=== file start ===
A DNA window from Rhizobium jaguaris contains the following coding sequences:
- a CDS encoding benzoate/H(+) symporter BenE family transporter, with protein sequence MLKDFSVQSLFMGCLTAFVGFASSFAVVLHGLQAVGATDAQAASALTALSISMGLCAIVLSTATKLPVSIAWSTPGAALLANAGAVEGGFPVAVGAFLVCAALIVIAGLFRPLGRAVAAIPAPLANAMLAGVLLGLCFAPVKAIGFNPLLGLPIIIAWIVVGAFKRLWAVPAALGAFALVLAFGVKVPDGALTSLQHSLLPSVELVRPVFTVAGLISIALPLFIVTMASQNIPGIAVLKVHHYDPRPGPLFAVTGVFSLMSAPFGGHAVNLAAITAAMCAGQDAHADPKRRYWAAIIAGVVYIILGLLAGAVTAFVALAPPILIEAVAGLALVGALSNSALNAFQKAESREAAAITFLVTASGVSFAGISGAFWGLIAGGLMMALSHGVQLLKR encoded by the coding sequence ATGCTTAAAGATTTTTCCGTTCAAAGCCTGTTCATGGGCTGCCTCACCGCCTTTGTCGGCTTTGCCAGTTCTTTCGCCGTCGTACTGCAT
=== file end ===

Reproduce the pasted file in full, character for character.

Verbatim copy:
A DNA window from Rhizobium jaguaris contains the following coding sequences:
- a CDS encoding benzoate/H(+) symporter BenE family transporter, with protein sequence MLKDFSVQSLFMGCLTAFVGFASSFAVVLHGLQAVGATDAQAASALTALSISMGLCAIVLSTATKLPVSIAWSTPGAALLANAGAVEGGFPVAVGAFLVCAALIVIAGLFRPLGRAVAAIPAPLANAMLAGVLLGLCFAPVKAIGFNPLLGLPIIIAWIVVGAFKRLWAVPAALGAFALVLAFGVKVPDGALTSLQHSLLPSVELVRPVFTVAGLISIALPLFIVTMASQNIPGIAVLKVHHYDPRPGPLFAVTGVFSLMSAPFGGHAVNLAAITAAMCAGQDAHADPKRRYWAAIIAGVVYIILGLLAGAVTAFVALAPPILIEAVAGLALVGALSNSALNAFQKAESREAAAITFLVTASGVSFAGISGAFWGLIAGGLMMALSHGVQLLKR encoded by the coding sequence ATGCTTAAAGATTTTTCCGTTCAAAGCCTGTTCATGGGCTGCCTCACCGCCTTTGTCGGCTTTGCCAGTTCTTTCGCCGTCGTACTGCAT